By Marije Huging
This summer, the largest Instagram museum in Europe, started by a popular Dutch Youtuber Anna Nooshin, opened its doors in Amsterdam. ‘’The Upside Down’’ experience contains 15 rooms filled with 25 decorum and installations, all made for people to take the perfect picture for Instagram. The opening of this grand establishment also marked the third Instagram museum in the city, leaving many people wondering why all these places are popping up. Considered to be an epitome of the death of culture by some, I decided to set out on my own quest to make up my mind about The Upside Down and the phenomenon called the Instagram museum.
The Upside Down claims to be a place where ‘everyone, young and old, will find their inspiration when they step out of their current reality into a new fantasy world …’ Propagating a message of diversity and ´being yourself´, the museum seems to imply that it is accessible and made for everyone. However, the first difficulty in starting my quest was finding someone who would be willing to pay the ticket price, which is 25 euros, in order to help me with my investigation. I began to wonder who the experience is really for.
This question grows in importance when entering the museum itself, as the promise of escapism the place offers is certainly upheld. Filled with mirror rooms and mazes, moving and turning objects, graphic projections, and bubblegum pink lighting, the Upside Down feels like you have either entered the mind of a 13-year-old girl or you are on magic mushrooms. The place primarily felt like the former. There is something irksome about this, as it encourages the stereotype of our generation being aversive to anything that isn´t considered ´fun´, completely focused on the individual and easy to digest. Not to sound like an old man, but the more I walked around, the more I got annoyed by the childishness of it all.
Every room in the museum has its own theme connected to what is called ´The New Dutch´. For example, one room is devoted to the fact that the Netherlands is below sea level (think of a room filled with jellyfish) whilst another displays some Dutch art. By building on this theme, The Upside Down aims to move the image of Dutch culture away from visions of windmills and clogs, in order to show the world a Dutch culture that is diverse, tolerant, and filled with art and innovation. It fits in with the utopian world The Upside Down portrays, one that is disconnected from reality. This focus on Dutch culture also began to annoy me during the walkthrough, as it seems to forcefully be included to add some extra value to the exhibition to make it less superficial. This irritation was heightened by the fact that The Upside Down calls itself ‘a socially conscious enterprise’ with a charity room dedicated to the foundation ‘The Forgotten Child’, where you can take a photo with a giant teddy bear. It is striking that places such as The Upside Down even call themselves museums, a term that is usually reserved for spaces where you can look at art, instead of one where its visitors become the centerpiece themselves.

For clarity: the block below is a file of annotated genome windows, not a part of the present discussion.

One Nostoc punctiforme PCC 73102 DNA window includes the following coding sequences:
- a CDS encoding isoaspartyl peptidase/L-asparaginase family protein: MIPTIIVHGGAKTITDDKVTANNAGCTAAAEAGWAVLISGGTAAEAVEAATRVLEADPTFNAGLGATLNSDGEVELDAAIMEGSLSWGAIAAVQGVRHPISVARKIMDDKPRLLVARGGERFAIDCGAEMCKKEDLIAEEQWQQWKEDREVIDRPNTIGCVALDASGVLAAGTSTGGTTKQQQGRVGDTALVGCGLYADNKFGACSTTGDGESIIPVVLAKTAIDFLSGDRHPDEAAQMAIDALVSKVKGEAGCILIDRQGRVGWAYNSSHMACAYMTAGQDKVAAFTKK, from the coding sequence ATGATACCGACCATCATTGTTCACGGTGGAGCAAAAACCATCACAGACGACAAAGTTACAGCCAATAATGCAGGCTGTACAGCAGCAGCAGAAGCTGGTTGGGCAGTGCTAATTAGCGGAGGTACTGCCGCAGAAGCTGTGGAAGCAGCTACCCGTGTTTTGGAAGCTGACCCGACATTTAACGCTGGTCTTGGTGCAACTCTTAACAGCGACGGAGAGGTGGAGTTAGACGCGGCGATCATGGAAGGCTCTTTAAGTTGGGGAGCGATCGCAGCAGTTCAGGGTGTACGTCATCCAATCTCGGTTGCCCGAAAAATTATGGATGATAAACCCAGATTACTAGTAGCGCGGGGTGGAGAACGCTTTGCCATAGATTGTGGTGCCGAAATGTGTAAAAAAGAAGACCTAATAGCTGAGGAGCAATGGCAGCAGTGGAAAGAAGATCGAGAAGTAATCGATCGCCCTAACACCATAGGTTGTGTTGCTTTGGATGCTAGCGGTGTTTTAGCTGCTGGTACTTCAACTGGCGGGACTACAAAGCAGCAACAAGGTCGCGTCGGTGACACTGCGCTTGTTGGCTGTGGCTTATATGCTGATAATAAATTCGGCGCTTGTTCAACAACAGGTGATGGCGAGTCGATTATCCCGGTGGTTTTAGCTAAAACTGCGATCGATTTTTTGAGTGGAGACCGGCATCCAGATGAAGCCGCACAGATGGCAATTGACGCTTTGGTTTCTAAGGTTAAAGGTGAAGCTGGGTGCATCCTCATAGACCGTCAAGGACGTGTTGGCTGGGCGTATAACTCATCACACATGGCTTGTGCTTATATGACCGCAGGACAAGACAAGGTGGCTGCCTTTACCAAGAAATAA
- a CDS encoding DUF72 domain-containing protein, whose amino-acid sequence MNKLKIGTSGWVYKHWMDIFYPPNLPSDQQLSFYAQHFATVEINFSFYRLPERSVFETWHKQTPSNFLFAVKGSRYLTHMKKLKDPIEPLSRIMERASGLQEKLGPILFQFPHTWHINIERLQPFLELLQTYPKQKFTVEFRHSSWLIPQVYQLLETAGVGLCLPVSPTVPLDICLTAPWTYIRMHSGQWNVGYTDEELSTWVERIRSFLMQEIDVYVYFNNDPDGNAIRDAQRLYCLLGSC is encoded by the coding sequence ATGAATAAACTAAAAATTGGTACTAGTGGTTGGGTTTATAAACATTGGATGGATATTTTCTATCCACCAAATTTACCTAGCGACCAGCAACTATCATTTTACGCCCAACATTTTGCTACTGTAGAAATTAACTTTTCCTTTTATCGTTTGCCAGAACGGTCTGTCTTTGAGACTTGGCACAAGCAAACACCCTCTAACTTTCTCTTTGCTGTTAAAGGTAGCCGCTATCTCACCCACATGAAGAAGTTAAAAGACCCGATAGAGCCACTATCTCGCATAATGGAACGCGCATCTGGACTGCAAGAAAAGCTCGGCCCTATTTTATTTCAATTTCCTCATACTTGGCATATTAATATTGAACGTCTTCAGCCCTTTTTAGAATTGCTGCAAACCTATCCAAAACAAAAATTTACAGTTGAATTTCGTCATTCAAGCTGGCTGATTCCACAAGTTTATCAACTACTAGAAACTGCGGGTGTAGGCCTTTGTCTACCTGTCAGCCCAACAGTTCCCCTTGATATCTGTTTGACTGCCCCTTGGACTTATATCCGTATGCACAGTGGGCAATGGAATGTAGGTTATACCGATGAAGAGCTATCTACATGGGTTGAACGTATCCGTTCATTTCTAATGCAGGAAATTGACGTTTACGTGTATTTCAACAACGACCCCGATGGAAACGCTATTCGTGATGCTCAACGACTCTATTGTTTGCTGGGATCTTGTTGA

In some ways, however, Instagram museums can be said to contain less pretense than others. Since the rise of social media, museums have become more and more exposed to people going to see art in order to take a picture in a cool place or to be able to show other people how cultured they are because they went to a museum. Think for example of the artist Yayoi Kusama, whose works are layered with meaning but they also serve as perfect settings to take a photo. Museums such as Voorlinden and MOCO are all too aware of selfie culture, catering some of their art to an audience with a presence on social media. Looking at the Upside Down from this perspective, the Instagram museum has just gone all out, as an extreme extension of the presence of social media in the museum world as a whole.
Despite its positive message of diversity and glittery decorum, the extravagance of the museum could not dissuade me from noticing its paradoxical ideals apparent from its themes and price, nor its inherent narcissism. All-in-all, The Upside Down does raise interesting questions about commercialization and integration of social media of people´s museum experiences. However, next time I am in Amsterdam, I might just stick to a visit to the Rijksmuseum instead. That´s also 5 euros cheaper.